What’s in a NAM?
By the standard of the Nonaligned Movement, the recently-concluded summit in Tehran was relatively exciting. The United Nations chief, Ban Ki-moon, severely criticized the host country, Iran. The latter’s boss, Ayatollah Khamenei, verbally abused the UN in return. The new Egyptian president, Mohamed Morsi, inveigled against the Syrian government, triggering a walkout by the latter’s delegation.
In all of this came the Indian Prime Minister Manmohan Singh. Privately, Indian officials have been clear that the bilateral meetings were what counted as far as New Delhi was concerned. The meeting with the Pakistani president and the highly unusual one-to-one with Khamenei, the first such meeting in over a decade.
Nonetheless, the Nonaligned Movement continues to both seduce and baffle Indians. Most Indians uphold the movement. Asked, however, to explain why it matters to India they then revert to a kind of jargon-filled mumbo-jumbo that normally has the terms “post-colonial” and “independent-minded” embedded within.
The very term “nonaligned” is somewhat meaningless in a post-Cold War era in which the vast majority of NAM countries have excellent relations with the United States, including India. Many also have good ties with China, the only other country strong enough to be worth “aligning” with.
Nonetheless, the NAM has kept adding more members, including one European state (Belarus), and has actually rejected two members in the past. At 120 members it is one of the world’s largest multilateral bodies. That countries with suddenly out-sized global profiles, like Egypt, make it a point to wear the NAM badge on their sleeves give an indicator of what “nonalignment” still means.
At the core is a desire for a number of developing countries to project their independence, to been seen at home to have a foreign policy of themselves and for themselves. Morsi is a perfect example of what this means. Egypt has been an unserious member in the past given its clear alliance with the US. Today, its president steals the show.
With so many countries experiencing rising and nationalistic middle classes and a preference for a hedging strategy in a time when the international system is in flux, being “nonaligned” has a certain utility that wasn’t there before. There may not be too many superpowers, but there are a surprising plethora of medium sized countries in the world with a desire to be if not a global pole, at least a global protrusion. It’s a multibump world and nonalignment fits nicely into that.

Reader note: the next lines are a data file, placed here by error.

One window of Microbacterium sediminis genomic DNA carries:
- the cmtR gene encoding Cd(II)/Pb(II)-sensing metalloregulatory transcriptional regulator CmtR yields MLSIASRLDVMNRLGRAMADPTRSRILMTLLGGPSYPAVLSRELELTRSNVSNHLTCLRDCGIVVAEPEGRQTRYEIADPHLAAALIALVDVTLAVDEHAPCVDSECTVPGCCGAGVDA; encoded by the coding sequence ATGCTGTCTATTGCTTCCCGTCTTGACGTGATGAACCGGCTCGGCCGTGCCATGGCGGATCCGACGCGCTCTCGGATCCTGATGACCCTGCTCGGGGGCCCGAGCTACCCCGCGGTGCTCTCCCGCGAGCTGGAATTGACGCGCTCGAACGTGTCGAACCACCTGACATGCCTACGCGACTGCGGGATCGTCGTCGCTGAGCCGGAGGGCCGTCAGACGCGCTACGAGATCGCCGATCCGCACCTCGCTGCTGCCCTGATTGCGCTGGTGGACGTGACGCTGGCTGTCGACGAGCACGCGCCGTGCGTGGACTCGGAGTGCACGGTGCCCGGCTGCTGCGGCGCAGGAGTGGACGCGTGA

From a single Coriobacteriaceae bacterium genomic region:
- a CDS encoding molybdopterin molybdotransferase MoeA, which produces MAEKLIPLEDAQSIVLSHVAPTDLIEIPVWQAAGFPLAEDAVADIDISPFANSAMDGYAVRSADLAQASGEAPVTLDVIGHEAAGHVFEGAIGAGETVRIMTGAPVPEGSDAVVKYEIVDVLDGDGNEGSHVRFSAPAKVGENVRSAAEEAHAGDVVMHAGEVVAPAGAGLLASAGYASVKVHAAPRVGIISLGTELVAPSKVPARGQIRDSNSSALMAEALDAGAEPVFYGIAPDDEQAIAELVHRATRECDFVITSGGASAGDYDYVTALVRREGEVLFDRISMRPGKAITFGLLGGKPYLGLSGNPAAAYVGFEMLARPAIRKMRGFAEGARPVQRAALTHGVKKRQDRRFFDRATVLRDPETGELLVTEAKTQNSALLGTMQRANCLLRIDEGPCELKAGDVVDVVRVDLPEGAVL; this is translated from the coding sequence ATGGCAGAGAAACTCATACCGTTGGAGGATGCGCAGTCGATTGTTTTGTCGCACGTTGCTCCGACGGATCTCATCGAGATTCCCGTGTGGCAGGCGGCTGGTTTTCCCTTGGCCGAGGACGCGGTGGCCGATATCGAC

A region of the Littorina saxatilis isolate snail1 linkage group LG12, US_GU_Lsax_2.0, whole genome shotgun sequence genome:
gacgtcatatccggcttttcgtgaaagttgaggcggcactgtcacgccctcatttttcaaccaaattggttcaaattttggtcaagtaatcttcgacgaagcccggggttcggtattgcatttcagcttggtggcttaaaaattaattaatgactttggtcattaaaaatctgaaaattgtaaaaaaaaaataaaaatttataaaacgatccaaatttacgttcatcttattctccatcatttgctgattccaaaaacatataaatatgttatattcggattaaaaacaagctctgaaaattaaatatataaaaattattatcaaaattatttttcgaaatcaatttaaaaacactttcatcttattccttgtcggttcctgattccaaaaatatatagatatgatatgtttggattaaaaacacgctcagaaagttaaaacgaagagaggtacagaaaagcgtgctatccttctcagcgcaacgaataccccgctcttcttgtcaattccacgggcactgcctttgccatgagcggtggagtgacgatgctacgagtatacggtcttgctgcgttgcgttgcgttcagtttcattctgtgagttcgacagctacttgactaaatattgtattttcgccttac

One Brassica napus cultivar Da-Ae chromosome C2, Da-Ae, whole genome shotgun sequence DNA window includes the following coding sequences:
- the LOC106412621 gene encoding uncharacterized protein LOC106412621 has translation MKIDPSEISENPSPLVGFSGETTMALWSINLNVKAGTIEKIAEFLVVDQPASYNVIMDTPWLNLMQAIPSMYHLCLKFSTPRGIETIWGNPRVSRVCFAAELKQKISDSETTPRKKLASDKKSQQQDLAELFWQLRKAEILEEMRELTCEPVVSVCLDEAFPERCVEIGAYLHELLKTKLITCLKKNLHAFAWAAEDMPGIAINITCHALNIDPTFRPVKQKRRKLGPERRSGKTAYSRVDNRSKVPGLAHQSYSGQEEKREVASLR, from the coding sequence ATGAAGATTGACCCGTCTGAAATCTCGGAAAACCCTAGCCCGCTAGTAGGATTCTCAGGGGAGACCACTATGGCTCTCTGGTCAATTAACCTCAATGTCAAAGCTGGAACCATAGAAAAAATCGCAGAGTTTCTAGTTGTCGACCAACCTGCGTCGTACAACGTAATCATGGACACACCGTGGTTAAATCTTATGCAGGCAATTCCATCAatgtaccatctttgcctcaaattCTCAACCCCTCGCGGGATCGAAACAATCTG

The NAM remains largely useless in getting things done. Its members fight with each other (India vs Pakistan, Iran vs Iraq) and NAM does nothing. They can’t do much about the Syrian violence.
India shouldn’t be unhappy. When it has turned to NAM for help it hasn’t had much success. The bulk of the NAM supported China after the 1962 war and New Delhi didn’t fare much better when the movement took up the 1965 war with Pakistan. So keeping the movement all symbolic and spread out is not something India should be bothered about.
But NAM could provide an additional service. NAM has a lot of least developed nation but has surprisingly few emerging economies. China is not a member. Nor is Brazil, Mexico or Turkey.
The original anti-Americanism that inspired Krishna Menon to coin the phrase “nonalignment” is now vestigial. India isn’t part of it. Only a few Latin American nations and the odd country like Iran will burn a Stars and Stripes these days.
But it could be potentially used to provide a means to limit or slow down the expansion of Chinese interests in the world. Beijing now has extensive bilateral relations across the world, especially in Africa and increasingly Latin America. It would be too early to talk about a Sino Bloc, but something like that in the economic sphere is slowly emerging.
India has an interest in promoting multilateral fora where China is not a dominant player. China is the big star of the BRICS for example. However it is not part of IBSA, or NAM, or – for what it’s worth – the Commonwealth. It would be useful to have a clutch of acronyms where China is not automatically the prime mover.
And if NAM becomes part of an Indian hedging strategy, its importance could grow post-Cold War. If it becomes seen as a constellation that provides an alternative international roster to whatever Beijing is putting together, you could even find Washington suddenly having kind words for nonalignment.